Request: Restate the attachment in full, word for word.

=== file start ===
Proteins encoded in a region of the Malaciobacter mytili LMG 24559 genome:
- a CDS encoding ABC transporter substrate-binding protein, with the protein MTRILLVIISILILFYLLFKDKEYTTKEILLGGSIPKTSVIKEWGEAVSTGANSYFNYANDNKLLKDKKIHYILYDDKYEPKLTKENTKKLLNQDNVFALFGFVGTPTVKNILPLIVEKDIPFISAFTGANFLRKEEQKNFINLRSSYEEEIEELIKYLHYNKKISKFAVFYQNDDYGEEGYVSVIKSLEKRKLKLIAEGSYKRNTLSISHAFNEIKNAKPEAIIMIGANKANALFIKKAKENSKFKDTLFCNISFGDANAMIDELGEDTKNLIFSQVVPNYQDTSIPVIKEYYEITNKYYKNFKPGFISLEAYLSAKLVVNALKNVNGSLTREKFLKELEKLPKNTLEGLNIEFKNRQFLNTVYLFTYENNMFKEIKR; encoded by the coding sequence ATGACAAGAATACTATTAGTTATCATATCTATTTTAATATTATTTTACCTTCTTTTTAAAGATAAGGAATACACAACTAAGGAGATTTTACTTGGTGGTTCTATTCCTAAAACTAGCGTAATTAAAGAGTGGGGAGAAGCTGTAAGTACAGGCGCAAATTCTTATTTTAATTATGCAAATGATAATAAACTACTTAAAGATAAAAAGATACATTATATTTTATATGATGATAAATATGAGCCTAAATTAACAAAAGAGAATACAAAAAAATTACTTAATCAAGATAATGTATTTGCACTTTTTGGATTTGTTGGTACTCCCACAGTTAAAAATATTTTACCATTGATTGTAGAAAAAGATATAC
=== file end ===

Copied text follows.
Proteins encoded in a region of the Malaciobacter mytili LMG 24559 genome:
- a CDS encoding ABC transporter substrate-binding protein, with the protein MTRILLVIISILILFYLLFKDKEYTTKEILLGGSIPKTSVIKEWGEAVSTGANSYFNYANDNKLLKDKKIHYILYDDKYEPKLTKENTKKLLNQDNVFALFGFVGTPTVKNILPLIVEKDIPFISAFTGANFLRKEEQKNFINLRSSYEEEIEELIKYLHYNKKISKFAVFYQNDDYGEEGYVSVIKSLEKRKLKLIAEGSYKRNTLSISHAFNEIKNAKPEAIIMIGANKANALFIKKAKENSKFKDTLFCNISFGDANAMIDELGEDTKNLIFSQVVPNYQDTSIPVIKEYYEITNKYYKNFKPGFISLEAYLSAKLVVNALKNVNGSLTREKFLKELEKLPKNTLEGLNIEFKNRQFLNTVYLFTYENNMFKEIKR; encoded by the coding sequence ATGACAAGAATACTATTAGTTATCATATCTATTTTAATATTATTTTACCTTCTTTTTAAAGATAAGGAATACACAACTAAGGAGATTTTACTTGGTGGTTCTATTCCTAAAACTAGCGTAATTAAAGAGTGGGGAGAAGCTGTAAGTACAGGCGCAAATTCTTATTTTAATTATGCAAATGATAATAAACTACTTAAAGATAAAAAGATACATTATATTTTATATGATGATAAATATGAGCCTAAATTAACAAAAGAGAATACAAAAAAATTACTTAATCAAGATAATGTATTTGCACTTTTTGGATTTGTTGGTACTCCCACAGTTAAAAATATTTTACCATTGATTGTAGAAAAAGATATAC